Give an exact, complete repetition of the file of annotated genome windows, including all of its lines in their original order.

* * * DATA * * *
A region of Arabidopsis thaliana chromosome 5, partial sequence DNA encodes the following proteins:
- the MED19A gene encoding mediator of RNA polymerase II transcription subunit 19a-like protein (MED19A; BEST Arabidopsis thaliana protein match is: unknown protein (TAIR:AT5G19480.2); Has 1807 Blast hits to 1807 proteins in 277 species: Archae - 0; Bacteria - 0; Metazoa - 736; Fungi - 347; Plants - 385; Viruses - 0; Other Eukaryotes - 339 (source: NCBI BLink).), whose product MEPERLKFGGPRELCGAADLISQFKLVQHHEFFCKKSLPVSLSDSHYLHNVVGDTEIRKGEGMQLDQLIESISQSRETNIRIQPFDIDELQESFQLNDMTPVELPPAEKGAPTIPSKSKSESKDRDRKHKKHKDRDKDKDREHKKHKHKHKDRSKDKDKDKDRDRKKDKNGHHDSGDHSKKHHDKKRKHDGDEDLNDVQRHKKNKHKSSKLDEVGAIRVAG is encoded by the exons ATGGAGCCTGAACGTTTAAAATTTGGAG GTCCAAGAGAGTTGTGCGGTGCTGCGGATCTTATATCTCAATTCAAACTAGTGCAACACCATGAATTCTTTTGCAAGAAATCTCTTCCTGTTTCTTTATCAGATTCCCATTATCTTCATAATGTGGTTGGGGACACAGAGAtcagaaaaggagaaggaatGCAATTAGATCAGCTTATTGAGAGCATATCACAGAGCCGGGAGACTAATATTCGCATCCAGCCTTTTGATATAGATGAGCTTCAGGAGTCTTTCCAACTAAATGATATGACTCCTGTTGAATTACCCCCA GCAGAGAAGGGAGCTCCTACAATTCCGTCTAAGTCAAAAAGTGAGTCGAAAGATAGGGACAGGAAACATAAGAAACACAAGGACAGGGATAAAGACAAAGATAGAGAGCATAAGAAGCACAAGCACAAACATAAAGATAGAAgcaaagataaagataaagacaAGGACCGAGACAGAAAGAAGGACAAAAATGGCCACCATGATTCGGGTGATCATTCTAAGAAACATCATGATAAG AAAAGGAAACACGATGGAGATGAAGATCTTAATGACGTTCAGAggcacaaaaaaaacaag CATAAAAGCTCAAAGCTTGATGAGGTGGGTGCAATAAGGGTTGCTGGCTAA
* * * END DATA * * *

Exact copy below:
A region of Arabidopsis thaliana chromosome 5, partial sequence DNA encodes the following proteins:
- the MED19A gene encoding mediator of RNA polymerase II transcription subunit 19a-like protein (MED19A; BEST Arabidopsis thaliana protein match is: unknown protein (TAIR:AT5G19480.2); Has 1807 Blast hits to 1807 proteins in 277 species: Archae - 0; Bacteria - 0; Metazoa - 736; Fungi - 347; Plants - 385; Viruses - 0; Other Eukaryotes - 339 (source: NCBI BLink).), whose product MEPERLKFGGPRELCGAADLISQFKLVQHHEFFCKKSLPVSLSDSHYLHNVVGDTEIRKGEGMQLDQLIESISQSRETNIRIQPFDIDELQESFQLNDMTPVELPPAEKGAPTIPSKSKSESKDRDRKHKKHKDRDKDKDREHKKHKHKHKDRSKDKDKDKDRDRKKDKNGHHDSGDHSKKHHDKKRKHDGDEDLNDVQRHKKNKHKSSKLDEVGAIRVAG is encoded by the exons ATGGAGCCTGAACGTTTAAAATTTGGAG GTCCAAGAGAGTTGTGCGGTGCTGCGGATCTTATATCTCAATTCAAACTAGTGCAACACCATGAATTCTTTTGCAAGAAATCTCTTCCTGTTTCTTTATCAGATTCCCATTATCTTCATAATGTGGTTGGGGACACAGAGAtcagaaaaggagaaggaatGCAATTAGATCAGCTTATTGAGAGCATATCACAGAGCCGGGAGACTAATATTCGCATCCAGCCTTTTGATATAGATGAGCTTCAGGAGTCTTTCCAACTAAATGATATGACTCCTGTTGAATTACCCCCA GCAGAGAAGGGAGCTCCTACAATTCCGTCTAAGTCAAAAAGTGAGTCGAAAGATAGGGACAGGAAACATAAGAAACACAAGGACAGGGATAAAGACAAAGATAGAGAGCATAAGAAGCACAAGCACAAACATAAAGATAGAAgcaaagataaagataaagacaAGGACCGAGACAGAAAGAAGGACAAAAATGGCCACCATGATTCGGGTGATCATTCTAAGAAACATCATGATAAG AAAAGGAAACACGATGGAGATGAAGATCTTAATGACGTTCAGAggcacaaaaaaaacaag CATAAAAGCTCAAAGCTTGATGAGGTGGGTGCAATAAGGGTTGCTGGCTAA